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DIBABA AWAKENS FROM LONG WINTER'S NAP AT REEBOK GRAND PRIX
By David Monti
(c) 2009 Race Results Weekly, all rights reserved

NEW YORK (30-May) -- A married woman now, double Olympic champion Tirunesh Dibaba looks decidedly less girlish.  The 23 year-old athlete still smiles easily, but it's no longer the mischievous grin she would flash in the past before dominating her next race.  She sits up a little straighter now, hands folded in front of her, and her delivery is more measured.


"Life has changed," she told reporters here earlier this week, referring to her marriage to double Olympic silver medalist, Sileshi Sihine.  "We are very happy together and life is good for us."

Could there be any doubt?  The first woman ever to win an Olympic 5000m and 10,000m double, Dibaba also goes into this season as the defending world champion at 10,000m, a title she will surely defend in Berlin next August.  But she admitted that her 2009 campaign is off to a slow start after last October's wedding festivities.  Her 5000m race later today here at the Reebok Grand Prix at Ichan Stadium will be her first race of any kind since last August, an extensive layoff for an athlete at her level.

"This is my first race," Dibaba said.  "I also missed World Cross Country.  I want to see how my fitness is in New York."

Dibaba admitted that she wasn't yet in top shape, but meet organizer (and Dibaba's agent) Mark Wetmore said that the pacemaker would be bringing Dibaba, and her chief rival Kim Smith of New Zealand, through 3000m at a 14:40 pace, a more than respectable clip.  Wetmore later said that with good weather the pace could even be a little faster.

"I have trained not as much as I want," Dibaba explained, clearly trying to play down expectations.  "I think I will try my best and see... how I'm going to do."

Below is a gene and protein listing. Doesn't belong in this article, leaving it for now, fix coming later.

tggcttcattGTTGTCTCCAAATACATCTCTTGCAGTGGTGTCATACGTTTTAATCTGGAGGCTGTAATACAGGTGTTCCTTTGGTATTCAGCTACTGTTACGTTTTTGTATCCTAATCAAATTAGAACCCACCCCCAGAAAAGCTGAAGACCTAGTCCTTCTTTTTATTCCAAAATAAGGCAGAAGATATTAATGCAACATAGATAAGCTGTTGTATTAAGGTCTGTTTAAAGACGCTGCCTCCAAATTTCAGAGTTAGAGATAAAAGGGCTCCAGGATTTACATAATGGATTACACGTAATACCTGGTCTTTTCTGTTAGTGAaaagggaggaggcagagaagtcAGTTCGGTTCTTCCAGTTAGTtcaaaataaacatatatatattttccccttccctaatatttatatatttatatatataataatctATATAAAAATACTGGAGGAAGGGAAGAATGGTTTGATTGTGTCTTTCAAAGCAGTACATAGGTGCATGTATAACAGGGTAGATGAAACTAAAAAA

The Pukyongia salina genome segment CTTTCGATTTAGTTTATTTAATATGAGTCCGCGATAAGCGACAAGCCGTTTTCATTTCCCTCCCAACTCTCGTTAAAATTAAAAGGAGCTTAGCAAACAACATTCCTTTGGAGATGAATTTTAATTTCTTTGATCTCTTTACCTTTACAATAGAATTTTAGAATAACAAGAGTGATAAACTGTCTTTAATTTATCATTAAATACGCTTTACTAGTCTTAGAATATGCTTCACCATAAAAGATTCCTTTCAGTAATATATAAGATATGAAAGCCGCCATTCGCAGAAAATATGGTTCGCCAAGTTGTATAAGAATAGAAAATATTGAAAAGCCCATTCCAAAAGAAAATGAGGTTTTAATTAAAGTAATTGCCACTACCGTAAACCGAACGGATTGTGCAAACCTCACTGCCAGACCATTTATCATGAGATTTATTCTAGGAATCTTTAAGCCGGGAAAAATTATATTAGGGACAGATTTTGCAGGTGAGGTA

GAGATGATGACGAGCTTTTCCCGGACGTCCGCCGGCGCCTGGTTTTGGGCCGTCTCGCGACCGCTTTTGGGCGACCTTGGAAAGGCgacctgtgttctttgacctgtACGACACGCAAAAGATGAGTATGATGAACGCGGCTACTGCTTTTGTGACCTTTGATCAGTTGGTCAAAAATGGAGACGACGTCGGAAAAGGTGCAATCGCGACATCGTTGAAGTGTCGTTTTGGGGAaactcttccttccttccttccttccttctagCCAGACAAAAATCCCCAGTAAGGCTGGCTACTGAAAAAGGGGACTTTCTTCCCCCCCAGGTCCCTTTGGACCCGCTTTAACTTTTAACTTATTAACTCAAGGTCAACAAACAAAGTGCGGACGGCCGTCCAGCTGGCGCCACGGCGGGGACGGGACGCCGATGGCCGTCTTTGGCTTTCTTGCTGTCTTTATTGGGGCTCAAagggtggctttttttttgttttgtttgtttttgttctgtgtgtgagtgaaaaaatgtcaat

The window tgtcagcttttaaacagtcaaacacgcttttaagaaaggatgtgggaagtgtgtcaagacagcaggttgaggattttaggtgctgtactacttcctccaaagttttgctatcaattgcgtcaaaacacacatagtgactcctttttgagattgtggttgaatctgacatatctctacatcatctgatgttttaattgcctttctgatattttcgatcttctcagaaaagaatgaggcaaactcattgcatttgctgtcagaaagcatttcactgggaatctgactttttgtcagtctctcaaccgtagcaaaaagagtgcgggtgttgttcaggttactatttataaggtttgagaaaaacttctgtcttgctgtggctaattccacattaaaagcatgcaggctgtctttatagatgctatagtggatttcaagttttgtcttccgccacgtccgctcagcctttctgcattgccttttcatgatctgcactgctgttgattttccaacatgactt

The track at Ichan Stadium is very fast, but the spring weather in New York can be very windy and humid, and thunder storms (which occurred last year) aren't uncommon.  At the Reebok Grand Prix in 2006, Dibaba's nemesis, Meseret Defar, ran a then world-record of 14:24.53, a race few people saw because most of the crowd (and reporters) left their seats after an embattled Marion Jones finished her race.  There's no record pressure on Dibaba, however.  Her 14:11.15 world standard from Oslo last summer stands as one of the sport's greatest marks.

Dibaba enjoys pop-star level fame and riches by Ethiopian standards.  The black BMW 750 sedan she bought last year with her race winnings is worth 100 times what the average Ethiopian produces each year, according to the CIA World Factbook.  She is widely revered, gaining a little ground each year on the legendary Haile Gebrselassie.

"The people in Ethiopia have really appreciated what I have done," she concluded.  "We have a lot of good runners in Ethiopia.  They hold in very high regard what I have done in Beijing."

 *   *   *   *   *

Today's Reebok Grand Prix can be watched on regular over-the-air television in the United States at 4:30 p.m. EDT on NBC.  The show will last for 90 minutes, then coverage will continue with global availability on UniversalSports.com beginning at 5:50 p.m. EDT.  Just click the "LIVE: Reebok Grand Prix" link on the top of their home page.

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